|November 02, 2011|
The Vancouver Convention Centre: Six-Acre Living Roof Now A Thriving Ecosystem
|It's been a record-breaking year for the Vancouver Convention Centre in more ways than one. Apart from being the most successful convention year ever, the Centre's six-acre living roof -- which is getting its annual trim this week -- has had an unprecedented year of growth. |
"We're excited to see that the living roof is truly flourishing in a short span of three years; and what's more, doing what it was intended to do," said Bruce Hemstock, landscape architect of the Vancouver Convention Centre's living roof and partner at PWL Partnership Landscape Architects Inc. "The growing condition on top of the convention centre is very well suited for the planted coastal plants and grasses. The aster, in particular this year, is thriving beyond our wildest imagination with some up to eight feet tall. It provides the rooftop honeybees with an incredible source of food."
The bees living in the four beehives on the roof have produced approximately 120 pounds of wildflower honey this year. Recently harvested from the hives, half of the honey will be used by the culinary team for exclusive treats and pastries, while the rest was put in jars for promotional use.
"Apart from strong growth of the plants and grasses, the roof has become an ideal natural habitat for wildlife. This year, we've seen a diverse insect population and song birds that have made their way back into the downtown core," added Hemstock. "I anticipate we'll see a greater variety of wildlife and continued biodiversity of the roof in the future."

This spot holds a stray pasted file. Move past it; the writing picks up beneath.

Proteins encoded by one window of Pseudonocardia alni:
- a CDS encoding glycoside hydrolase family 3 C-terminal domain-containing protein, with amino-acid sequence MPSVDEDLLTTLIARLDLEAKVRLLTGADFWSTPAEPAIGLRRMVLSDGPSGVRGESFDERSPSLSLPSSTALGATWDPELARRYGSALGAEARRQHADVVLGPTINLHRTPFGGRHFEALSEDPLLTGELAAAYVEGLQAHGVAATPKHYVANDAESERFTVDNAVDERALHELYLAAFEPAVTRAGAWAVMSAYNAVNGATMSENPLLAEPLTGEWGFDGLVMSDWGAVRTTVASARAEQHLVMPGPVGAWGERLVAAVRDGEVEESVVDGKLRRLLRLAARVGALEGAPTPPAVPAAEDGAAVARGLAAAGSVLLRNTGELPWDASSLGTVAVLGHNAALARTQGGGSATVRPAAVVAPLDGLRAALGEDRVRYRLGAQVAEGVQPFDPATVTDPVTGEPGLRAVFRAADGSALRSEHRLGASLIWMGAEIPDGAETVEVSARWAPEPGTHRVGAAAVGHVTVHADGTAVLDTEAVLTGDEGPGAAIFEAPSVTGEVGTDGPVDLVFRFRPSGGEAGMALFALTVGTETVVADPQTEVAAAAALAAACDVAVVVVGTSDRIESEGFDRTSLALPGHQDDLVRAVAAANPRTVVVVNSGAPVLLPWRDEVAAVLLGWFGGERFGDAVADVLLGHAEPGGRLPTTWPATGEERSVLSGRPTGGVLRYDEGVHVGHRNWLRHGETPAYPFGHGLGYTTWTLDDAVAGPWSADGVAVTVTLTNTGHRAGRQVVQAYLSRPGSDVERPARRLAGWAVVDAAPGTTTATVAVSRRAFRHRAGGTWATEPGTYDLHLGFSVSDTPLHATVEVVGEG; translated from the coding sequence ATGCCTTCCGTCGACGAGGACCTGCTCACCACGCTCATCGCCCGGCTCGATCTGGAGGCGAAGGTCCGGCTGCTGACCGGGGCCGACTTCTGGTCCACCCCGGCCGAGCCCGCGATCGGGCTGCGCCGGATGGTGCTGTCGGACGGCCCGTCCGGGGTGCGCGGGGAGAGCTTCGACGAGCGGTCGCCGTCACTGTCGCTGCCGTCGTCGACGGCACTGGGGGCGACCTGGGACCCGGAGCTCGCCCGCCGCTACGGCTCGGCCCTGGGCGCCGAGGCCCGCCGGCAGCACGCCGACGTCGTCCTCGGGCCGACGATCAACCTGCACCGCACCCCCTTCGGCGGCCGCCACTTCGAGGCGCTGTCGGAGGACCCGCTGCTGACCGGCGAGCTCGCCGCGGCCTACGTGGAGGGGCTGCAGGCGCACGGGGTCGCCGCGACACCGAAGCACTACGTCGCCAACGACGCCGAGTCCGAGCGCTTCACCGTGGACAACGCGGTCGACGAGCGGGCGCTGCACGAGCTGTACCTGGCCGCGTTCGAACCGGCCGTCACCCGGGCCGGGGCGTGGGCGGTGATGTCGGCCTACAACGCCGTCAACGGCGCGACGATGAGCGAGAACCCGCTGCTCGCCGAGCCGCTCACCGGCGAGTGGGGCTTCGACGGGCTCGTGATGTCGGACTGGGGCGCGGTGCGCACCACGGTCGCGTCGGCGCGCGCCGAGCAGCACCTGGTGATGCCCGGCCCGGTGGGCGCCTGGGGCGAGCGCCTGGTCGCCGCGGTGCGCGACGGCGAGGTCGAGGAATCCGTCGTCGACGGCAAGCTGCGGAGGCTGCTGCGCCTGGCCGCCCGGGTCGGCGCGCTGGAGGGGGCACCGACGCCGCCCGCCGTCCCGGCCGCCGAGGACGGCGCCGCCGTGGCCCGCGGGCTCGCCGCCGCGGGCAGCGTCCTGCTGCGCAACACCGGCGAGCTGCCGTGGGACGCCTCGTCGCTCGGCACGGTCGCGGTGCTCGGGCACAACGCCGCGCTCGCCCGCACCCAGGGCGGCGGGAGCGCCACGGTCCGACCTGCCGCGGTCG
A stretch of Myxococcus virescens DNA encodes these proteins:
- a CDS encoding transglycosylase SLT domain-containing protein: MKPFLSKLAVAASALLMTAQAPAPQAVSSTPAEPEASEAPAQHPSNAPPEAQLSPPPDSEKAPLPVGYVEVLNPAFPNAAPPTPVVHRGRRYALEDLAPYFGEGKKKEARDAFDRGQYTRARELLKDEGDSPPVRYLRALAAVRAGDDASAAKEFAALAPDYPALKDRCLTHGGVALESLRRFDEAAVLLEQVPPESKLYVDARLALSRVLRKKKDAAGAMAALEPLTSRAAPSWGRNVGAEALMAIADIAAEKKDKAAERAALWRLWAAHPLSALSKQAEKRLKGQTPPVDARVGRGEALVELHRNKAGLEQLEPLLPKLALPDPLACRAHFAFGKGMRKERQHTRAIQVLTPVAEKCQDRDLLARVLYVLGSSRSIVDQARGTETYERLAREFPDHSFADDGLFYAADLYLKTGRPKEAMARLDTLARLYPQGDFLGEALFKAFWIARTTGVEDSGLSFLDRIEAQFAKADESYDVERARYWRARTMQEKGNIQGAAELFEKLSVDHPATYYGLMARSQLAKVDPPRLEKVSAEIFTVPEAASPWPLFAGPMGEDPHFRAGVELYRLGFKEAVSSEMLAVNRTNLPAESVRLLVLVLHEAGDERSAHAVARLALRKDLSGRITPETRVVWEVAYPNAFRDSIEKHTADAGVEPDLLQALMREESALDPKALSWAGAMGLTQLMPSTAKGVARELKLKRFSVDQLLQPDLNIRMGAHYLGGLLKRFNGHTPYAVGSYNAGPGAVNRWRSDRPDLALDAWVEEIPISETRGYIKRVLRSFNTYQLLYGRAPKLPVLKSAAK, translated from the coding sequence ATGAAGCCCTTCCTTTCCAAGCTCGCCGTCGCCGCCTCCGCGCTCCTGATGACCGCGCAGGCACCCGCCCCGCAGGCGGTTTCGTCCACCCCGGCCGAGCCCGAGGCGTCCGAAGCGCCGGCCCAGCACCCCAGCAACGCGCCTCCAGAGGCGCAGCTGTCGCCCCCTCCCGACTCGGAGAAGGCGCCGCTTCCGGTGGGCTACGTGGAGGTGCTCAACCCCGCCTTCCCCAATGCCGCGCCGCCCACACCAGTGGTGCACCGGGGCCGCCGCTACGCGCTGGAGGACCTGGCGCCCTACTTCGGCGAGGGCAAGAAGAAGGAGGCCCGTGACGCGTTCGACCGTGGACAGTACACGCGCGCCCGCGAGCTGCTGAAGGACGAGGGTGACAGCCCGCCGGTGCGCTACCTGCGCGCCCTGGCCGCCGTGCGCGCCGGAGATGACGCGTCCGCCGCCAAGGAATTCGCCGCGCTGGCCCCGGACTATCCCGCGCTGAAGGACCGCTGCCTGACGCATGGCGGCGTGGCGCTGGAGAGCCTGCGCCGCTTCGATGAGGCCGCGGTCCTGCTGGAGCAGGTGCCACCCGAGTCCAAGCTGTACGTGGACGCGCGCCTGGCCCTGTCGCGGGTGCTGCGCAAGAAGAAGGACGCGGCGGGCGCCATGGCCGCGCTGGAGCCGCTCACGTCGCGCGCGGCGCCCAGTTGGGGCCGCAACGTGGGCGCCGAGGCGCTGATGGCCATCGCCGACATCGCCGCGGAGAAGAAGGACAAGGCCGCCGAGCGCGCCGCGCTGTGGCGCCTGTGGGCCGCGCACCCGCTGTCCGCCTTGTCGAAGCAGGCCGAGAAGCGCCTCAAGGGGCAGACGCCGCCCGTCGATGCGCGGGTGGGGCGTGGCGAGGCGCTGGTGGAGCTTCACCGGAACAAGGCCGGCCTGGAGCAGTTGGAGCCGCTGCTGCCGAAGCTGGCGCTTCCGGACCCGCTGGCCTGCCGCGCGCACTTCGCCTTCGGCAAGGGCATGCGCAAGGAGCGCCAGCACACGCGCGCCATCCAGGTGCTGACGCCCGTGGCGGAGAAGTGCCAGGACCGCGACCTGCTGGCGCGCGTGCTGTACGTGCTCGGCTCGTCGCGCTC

Insects observed on the roof include ants, spiders, dragonflies, grasshoppers and damselflies. Birds observed include a variety of sparrows, juncos and finches. Brought in by both birds and the wind, new plant species have made the roof their home, adding to the diversity of the rooftop ecosystem.
The mowing of the living roof -- the only formal trimming it receives annually -- takes a crew of up to six landscapers at any given time. With no chemical fertilizers, pesticides or herbicides used, majority of the clippings will be left on the roof to be composted back into the soil as fertilizer.
The Vancouver Convention Centre's living roof is the largest in Canada and the largest non-industrial green roof in North America. It is landscaped with more than 400,000 indigenous plants and grasses from 25 different species of the Pacific Northwest. The facility's sophisticated black water treatment plant collects and cleans water from washrooms for use in the living roof irrigation system in the summer. The living roof also acts as an insulator, reducing heat gains in the summer and heat losses in the winter.